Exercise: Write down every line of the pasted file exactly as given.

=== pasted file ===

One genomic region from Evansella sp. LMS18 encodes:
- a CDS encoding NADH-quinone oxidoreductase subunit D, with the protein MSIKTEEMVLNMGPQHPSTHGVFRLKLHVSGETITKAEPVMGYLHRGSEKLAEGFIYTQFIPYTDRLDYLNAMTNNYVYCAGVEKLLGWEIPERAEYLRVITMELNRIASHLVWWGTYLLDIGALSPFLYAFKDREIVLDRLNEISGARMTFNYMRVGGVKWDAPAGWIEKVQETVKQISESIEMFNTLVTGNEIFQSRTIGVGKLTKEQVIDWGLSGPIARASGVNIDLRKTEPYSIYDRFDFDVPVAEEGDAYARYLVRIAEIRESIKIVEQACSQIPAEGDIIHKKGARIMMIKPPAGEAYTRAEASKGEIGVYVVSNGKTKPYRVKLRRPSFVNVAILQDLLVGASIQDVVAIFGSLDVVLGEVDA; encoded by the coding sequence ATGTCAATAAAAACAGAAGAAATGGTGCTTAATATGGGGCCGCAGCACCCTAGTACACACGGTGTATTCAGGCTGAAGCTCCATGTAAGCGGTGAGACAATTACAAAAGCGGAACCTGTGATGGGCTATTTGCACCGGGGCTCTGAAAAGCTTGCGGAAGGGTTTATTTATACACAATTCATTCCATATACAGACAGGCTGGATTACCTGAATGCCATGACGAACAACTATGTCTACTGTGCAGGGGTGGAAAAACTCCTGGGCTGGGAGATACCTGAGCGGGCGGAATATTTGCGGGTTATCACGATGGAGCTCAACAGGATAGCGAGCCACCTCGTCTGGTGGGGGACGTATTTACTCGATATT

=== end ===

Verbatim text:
One genomic region from Evansella sp. LMS18 encodes:
- a CDS encoding NADH-quinone oxidoreductase subunit D, with the protein MSIKTEEMVLNMGPQHPSTHGVFRLKLHVSGETITKAEPVMGYLHRGSEKLAEGFIYTQFIPYTDRLDYLNAMTNNYVYCAGVEKLLGWEIPERAEYLRVITMELNRIASHLVWWGTYLLDIGALSPFLYAFKDREIVLDRLNEISGARMTFNYMRVGGVKWDAPAGWIEKVQETVKQISESIEMFNTLVTGNEIFQSRTIGVGKLTKEQVIDWGLSGPIARASGVNIDLRKTEPYSIYDRFDFDVPVAEEGDAYARYLVRIAEIRESIKIVEQACSQIPAEGDIIHKKGARIMMIKPPAGEAYTRAEASKGEIGVYVVSNGKTKPYRVKLRRPSFVNVAILQDLLVGASIQDVVAIFGSLDVVLGEVDA; encoded by the coding sequence ATGTCAATAAAAACAGAAGAAATGGTGCTTAATATGGGGCCGCAGCACCCTAGTACACACGGTGTATTCAGGCTGAAGCTCCATGTAAGCGGTGAGACAATTACAAAAGCGGAACCTGTGATGGGCTATTTGCACCGGGGCTCTGAAAAGCTTGCGGAAGGGTTTATTTATACACAATTCATTCCATATACAGACAGGCTGGATTACCTGAATGCCATGACGAACAACTATGTCTACTGTGCAGGGGTGGAAAAACTCCTGGGCTGGGAGATACCTGAGCGGGCGGAATATTTGCGGGTTATCACGATGGAGCTCAACAGGATAGCGAGCCACCTCGTCTGGTGGGGGACGTATTTACTCGATATT